SKIN AND MELANOMA Radiation Therapy 4412 Radiation Oncology II
Overall Perspective • The skin is continually subjected to many external influences, making it susceptible to trauma, infection and disease.
I. EPIDEMIOLOGY • Skin cancer is the most common type of human malignancy. • Almost 1 million cases of skin cancer occur in the United States each year.
THREE MAJOR TYPES OF SKIN CANCER • 1. BASAL CELL • 2. SQUAMOUS CELL • 3. MALIGNANT MELANOMA
Most skin cancers will be either basal or squamous cell. • Also known as non-melanomas • They grow slowly • Spread little • Nearly 95% can be cured
BASAL CELL CARCINOMA • Makes up approx. 75% of all skin cancers • Commonly found on face and ears • Is seen on young and older persons • Slow growing, usually does not spread or invade • Yearly follow-ups • Develop a new tumor 3-5 years.
SQUAMOUS CELL • 20% of all skin cancers • Sun exposed areas of the body • Can develop within scars and ulcers • More aggressive than basal cell • Can spread to distant parts of body • Patient needs to be checked yearly • Can develop tumor in 3-5 years
MELANOMA • Less common than basal or squamous • Dangerous, can be life-threatening • Found in cells that produce melanin • White men- trunk of body • White women- lower leg • African-Americans- hands, skin under soles of feet (although rare)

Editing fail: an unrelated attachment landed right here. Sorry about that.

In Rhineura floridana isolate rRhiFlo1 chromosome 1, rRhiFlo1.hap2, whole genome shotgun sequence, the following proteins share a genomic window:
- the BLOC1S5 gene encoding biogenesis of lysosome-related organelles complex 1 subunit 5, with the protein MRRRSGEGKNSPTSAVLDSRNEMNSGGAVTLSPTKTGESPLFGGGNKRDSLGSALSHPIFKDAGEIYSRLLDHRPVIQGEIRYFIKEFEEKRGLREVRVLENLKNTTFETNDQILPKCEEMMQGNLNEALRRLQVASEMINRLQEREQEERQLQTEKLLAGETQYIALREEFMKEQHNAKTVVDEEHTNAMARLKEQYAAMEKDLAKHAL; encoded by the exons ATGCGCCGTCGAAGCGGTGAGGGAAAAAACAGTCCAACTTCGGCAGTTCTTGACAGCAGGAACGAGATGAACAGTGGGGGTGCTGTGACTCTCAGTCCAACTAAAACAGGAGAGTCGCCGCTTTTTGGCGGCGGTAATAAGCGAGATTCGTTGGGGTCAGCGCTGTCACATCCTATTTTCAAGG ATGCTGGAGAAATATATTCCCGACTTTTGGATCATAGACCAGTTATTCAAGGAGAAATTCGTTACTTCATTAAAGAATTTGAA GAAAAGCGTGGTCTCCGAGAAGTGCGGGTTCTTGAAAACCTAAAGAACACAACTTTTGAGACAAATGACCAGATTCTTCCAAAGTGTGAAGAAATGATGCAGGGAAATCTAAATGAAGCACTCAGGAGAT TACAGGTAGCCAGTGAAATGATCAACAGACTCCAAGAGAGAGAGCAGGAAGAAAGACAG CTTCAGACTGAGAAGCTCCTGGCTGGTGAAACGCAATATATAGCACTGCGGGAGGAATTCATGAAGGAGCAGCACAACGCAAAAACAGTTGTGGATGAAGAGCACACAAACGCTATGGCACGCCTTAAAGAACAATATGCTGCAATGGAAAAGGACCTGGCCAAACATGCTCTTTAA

MALIGNANT MELANOMA • Is on the rise in the United States • 68,130 new cases (2010) • Incidence has been dropping since 1990’s for those younger than 50 • Increasing for those older than 50 • Due to: “healthy tans” skimpy clothing trends depletion of the ozone layer
Death rates have increased over the past 40 years. • 8,700 deaths (2010) • Overall 5 year survival rate for localized disease is 96% • About 82% of melanomas are diagnosed in a local stage.
100% curable if diagnosed early • Can spread to distant parts of the body • Makes up 5% of skin cancers • 75% of skin cancer deaths
Four Classifications of Malignant Melanoma • Superficial Spreading Melanomas (SSMs) • Nodular Melanomas (NMs) • Lentigo Malinga Melanomas (LMMs) • Acral Lentiginous Melanomas (ALMs)
Superficial Spreading Melanomas • “Radical Spreading Melanomas” • Most common subtype • Arise on anatomical site • Horizontal growth patterns • With time will grow vertically